World’s largest pork producer in crisis: China’s African Swine Fever outbreak |

World’s largest pork producer in crisis: China’s African Swine Fever outbreak

African swine fever virus causes hemorrhagic fever and high mortality in pigs. It is not present in the U.S. but has spread throughout Eastern Europe and Russia.
Photo courtesy K-State

After suffering a major blow from trade disruptions with China and Mexico, U.S. pork producers are keeping close watch on African Swine Fever in China and other countries. The first case of ASF in China was confirmed Aug. 2, 2018, in the northeastern city of Shenyang.

According to our information, by the end of October 2018, there were 45 cases of ASF in China with 5,439 pigs infected and 3,841 pigs dead.

On the one hand, if ASF spreads to the United States it would devastate U.S. pork exports. On the other hand, ASF may create a pork shortage in China, the largest pork producer and consumer in the world. Even though directly exporting from the United States to China is curtailed by the trade war, China may import pork from other countries and regions such as Canada and the EU, allowing the United States to backfill into these markets.

In this article we introduce the background and current developments of the ASF outbreak in China and discuss the impacts on production, prices and international trade.


ASF is a highly contagious disease that affects domestic and wild pigs of all ages. Infected animals usually experience high fever, anorexia, lethargy, weakness and recumbency, and most die within 10 days (Center for Food Security and Public Health 2018). The disease “ … is transmitted directly during contact between infected and susceptible pigs, by consumption of the meat from infected pigs, by the bites of infected tampans, and by contact with material or objects (bedding, feed, equipment, clothes and footwear, vehicles) contaminated by virus-containing matter such as blood, feces, urine or saliva from infected pigs.” So far, there is no vaccine or treatment for ASF.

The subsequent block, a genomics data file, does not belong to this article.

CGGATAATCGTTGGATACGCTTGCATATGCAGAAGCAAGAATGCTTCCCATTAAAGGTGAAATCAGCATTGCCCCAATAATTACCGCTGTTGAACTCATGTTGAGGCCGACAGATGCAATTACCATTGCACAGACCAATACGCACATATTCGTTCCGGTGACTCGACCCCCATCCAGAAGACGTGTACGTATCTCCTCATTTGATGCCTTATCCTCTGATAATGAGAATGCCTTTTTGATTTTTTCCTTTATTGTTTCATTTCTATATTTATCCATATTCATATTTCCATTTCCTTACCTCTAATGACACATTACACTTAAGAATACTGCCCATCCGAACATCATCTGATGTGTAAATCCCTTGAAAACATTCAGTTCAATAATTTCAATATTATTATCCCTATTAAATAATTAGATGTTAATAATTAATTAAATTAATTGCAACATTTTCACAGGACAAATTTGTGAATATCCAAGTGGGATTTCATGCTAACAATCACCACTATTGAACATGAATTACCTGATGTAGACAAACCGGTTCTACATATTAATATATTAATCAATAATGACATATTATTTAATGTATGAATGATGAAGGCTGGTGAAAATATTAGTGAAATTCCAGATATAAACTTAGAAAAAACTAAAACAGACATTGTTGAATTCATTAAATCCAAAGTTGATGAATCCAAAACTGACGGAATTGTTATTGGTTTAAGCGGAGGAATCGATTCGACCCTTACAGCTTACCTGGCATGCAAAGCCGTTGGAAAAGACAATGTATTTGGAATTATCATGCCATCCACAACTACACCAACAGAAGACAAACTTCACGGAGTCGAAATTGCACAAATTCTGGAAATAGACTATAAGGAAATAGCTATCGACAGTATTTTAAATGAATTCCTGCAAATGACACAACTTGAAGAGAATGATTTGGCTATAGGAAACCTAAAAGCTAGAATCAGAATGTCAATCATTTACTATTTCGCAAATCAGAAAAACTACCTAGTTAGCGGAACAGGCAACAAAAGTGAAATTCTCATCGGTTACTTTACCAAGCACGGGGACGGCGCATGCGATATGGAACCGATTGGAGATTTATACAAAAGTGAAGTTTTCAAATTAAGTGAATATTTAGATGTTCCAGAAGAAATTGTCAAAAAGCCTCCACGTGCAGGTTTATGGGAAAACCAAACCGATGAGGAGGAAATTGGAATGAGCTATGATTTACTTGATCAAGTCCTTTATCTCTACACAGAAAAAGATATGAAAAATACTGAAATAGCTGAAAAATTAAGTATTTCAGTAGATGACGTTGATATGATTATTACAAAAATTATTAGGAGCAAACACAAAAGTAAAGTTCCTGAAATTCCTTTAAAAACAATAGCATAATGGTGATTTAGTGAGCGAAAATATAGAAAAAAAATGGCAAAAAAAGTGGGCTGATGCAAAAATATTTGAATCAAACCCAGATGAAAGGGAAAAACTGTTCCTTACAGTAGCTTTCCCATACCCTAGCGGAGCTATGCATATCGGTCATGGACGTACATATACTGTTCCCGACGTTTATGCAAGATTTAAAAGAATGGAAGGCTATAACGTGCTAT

ASF first occurred in Africa in the early 1900s and spread to Europe in the 1950s. Before the outbreak in China, ASF had been active in East Europe and Russia and caused massive economic harm, accounting for over 800,000 hog deaths from 2007 to 2017 in Russia alone. The source for the recent ASF outbreak in China is not clear, but it is the same strain prevalent in Russia. Beyond China, ASF has recently been discovered in Poland, Latvia, Ukraine, Romania, Moldova, Belgium, Russia and Bulgaria.

The first case of ASF in China was discovered in the northeastern province of Liaoning in early August 2018. From August to late September, there were scattered cases throughout northern and central China, and eight concentrated cases in Anhui province in southern China. At the end of September, ASF cases started to reoccur in Liaoning Province, eventually hitting the region with a string of 11 cases. The first ASF cases reached the southwestern province of Yunnan in the second half of October. In terms of inventory, Yunnan was the fifth-largest hog producing province in 2016, while its neighboring province, Sichuan, was the largest.

As the disease progressed, it started to affect larger producers. All of the producers in cases before October had less than 1,000 pigs in their inventory. However, seven cases in October involved producers with more than 1,000 pigs, and the three largest producers in these cases had 19,938, 7,684 and 6,640 hogs. The fact that the disease reoccurred in a province that was already on high alert, and infected large commercial producers that supposedly had better biosecurity measures, is worrying. The total hog inventory involved in ASF cases has reached at least 60,592, with cases in October accounting for 89 percent.

The Chinese government’s major responses can be summarized by the following:

• Quarantine areas are set up within approximately three kilometer radius of the sites for ASF cases (the exact shape and size depend on natural barriers). All pigs within the quarantine area are euthanized, and no hog or hog products are allowed to leave the quarantine area. No hogs are allowed to enter the quarantine areas. The quarantine is lifted if no new cases are discovered within six weeks. Currently, 13 quarantines have been lifted.